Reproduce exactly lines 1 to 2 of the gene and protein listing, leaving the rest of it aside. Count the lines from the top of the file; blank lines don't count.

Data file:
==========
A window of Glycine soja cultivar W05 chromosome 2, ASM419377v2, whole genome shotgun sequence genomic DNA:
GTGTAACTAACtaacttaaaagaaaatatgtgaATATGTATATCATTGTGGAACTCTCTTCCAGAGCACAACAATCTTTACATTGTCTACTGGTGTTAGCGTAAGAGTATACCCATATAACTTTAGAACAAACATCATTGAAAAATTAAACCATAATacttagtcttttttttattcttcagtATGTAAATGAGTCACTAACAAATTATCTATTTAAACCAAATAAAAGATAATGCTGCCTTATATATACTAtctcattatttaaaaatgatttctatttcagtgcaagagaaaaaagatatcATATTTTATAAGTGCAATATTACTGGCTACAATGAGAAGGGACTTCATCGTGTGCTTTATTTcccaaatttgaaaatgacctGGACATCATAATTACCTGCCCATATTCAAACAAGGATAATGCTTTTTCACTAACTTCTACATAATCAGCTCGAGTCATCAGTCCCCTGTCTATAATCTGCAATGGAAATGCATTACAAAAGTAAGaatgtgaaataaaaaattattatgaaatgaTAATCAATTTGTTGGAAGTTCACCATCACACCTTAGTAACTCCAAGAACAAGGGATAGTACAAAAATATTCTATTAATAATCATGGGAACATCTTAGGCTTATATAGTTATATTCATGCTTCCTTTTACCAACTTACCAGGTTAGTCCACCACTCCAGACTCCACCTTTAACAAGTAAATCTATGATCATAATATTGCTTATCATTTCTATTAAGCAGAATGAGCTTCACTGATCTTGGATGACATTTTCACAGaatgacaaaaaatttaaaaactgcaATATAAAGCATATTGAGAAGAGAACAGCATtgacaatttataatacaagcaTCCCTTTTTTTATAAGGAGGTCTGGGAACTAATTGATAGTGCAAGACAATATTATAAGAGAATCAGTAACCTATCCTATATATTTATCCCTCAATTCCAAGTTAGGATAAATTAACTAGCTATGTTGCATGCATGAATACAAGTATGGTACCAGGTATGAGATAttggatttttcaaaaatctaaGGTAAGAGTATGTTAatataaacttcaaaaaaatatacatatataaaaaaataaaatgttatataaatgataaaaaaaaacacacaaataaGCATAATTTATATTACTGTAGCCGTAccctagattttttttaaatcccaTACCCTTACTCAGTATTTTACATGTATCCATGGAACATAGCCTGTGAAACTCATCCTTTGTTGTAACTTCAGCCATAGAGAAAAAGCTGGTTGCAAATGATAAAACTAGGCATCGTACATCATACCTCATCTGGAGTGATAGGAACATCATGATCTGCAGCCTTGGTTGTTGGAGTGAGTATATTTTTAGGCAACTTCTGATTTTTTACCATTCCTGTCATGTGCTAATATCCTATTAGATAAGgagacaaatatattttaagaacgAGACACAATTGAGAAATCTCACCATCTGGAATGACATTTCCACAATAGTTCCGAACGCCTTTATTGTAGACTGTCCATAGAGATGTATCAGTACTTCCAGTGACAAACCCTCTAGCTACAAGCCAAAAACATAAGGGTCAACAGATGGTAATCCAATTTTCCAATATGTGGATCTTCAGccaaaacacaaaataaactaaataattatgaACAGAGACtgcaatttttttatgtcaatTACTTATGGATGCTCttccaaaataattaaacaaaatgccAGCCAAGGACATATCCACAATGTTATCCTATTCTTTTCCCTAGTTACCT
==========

A window of Glycine soja cultivar W05 chromosome 2, ASM419377v2, whole genome shotgun sequence genomic DNA:
GTGTAACTAACtaacttaaaagaaaatatgtgaATATGTATATCATTGTGGAACTCTCTTCCAGAGCACAACAATCTTTACATTGTCTACTGGTGTTAGCGTAAGAGTATACCCATATAACTTTAGAACAAACATCATTGAAAAATTAAACCATAATacttagtcttttttttattcttcagtATGTAAATGAGTCACTAACAAATTATCTATTTAAACCAAATAAAAGATAATGCTGCCTTATATATACTAtctcattatttaaaaatgatttctatttcagtgcaagagaaaaaagatatcATATTTTATAAGTGCAATATTACTGGCTACAATGAGAAGGGACTTCATCGTGTGCTTTATTTcccaaatttgaaaatgacctGGACATCATAATTACCTGCCCATATTCAAACAAGGATAATGCTTTTTCACTAACTTCTACATAATCAGCTCGAGTCATCAGTCCCCTGTCTATAATCTGCAATGGAAATGCATTACAAAAGTAAGaatgtgaaataaaaaattattatgaaatgaTAATCAATTTGTTGGAAGTTCACCATCACACCTTAGTAACTCCAAGAACAAGGGATAGTACAAAAATATTCTATTAATAATCATGGGAACATCTTAGGCTTATATAGTTATATTCATGCTTCCTTTTACCAACTTACCAGGTTAGTCCACCACTCCAGACTCCACCTTTAACAAGTAAATCTATGATCATAATATTGCTTATCATTTCTATTAAGCAGAATGAGCTTCACTGATCTTGGATGACATTTTCACAGaatgacaaaaaatttaaaaactgcaATATAAAGCATATTGAGAAGAGAACAGCATtgacaatttataatacaagcaTCCCTTTTTTTATAAGGAGGTCTGGGAACTAATTGATAGTGCAAGACAATATTATAAGAGAATCAGTAACCTATCCTATATATTTATCCCTCAATTCCAAGTTAGGATAAATTAACTAGCTATGTTGCATGCATGAATACAAGTATGGTACCAGGTATGAGATAttggatttttcaaaaatctaaGGTAAGAGTATGTTAatataaacttcaaaaaaatatacatatataaaaaaataaaatgttatataaatgataaaaaaaaacacacaaataaGCATAATTTATATTACTGTAGCCGTAccctagattttttttaaatcccaTACCCTTACTCAGTATTTTACATGTATCCATGGAACATAGCCTGTGAAACTCATCCTTTGTTGTAACTTCAGCCATAGAGAAAAAGCTGGTTGCAAATGATAAAACTAGGCATCGTACATCATACCTCATCTGGAGTGATAGGAACATCATGATCTGCAGCCTTGGTTGTTGGAGTGAGTATATTTTTAGGCAACTTCTGATTTTTTACCATTCCTGTCATGTGCTAATATCCTATTAGATAAGgagacaaatatattttaagaacgAGACACAATTGAGAAATCTCACCATCTGGAATGACATTTCCACAATAGTTCCGAACGCCTTTATTGTAGACTGTCCATAGAGATGTATCAGTACTTCCAGTGACAAACCCTCTAGCTACAAGCCAAAAACATAAGGGTCAACAGATGGTAATCCAATTTTCCAATATGTGGATCTTCAGccaaaacacaaaataaactaaataattatgaACAGAGACtgcaatttttttatgtcaatTACTTATGGATGCTCttccaaaataattaaacaaaatgccAGCCAAGGACATATCCACAATGTTATCCTATTCTTTTCCCTAGTTACCT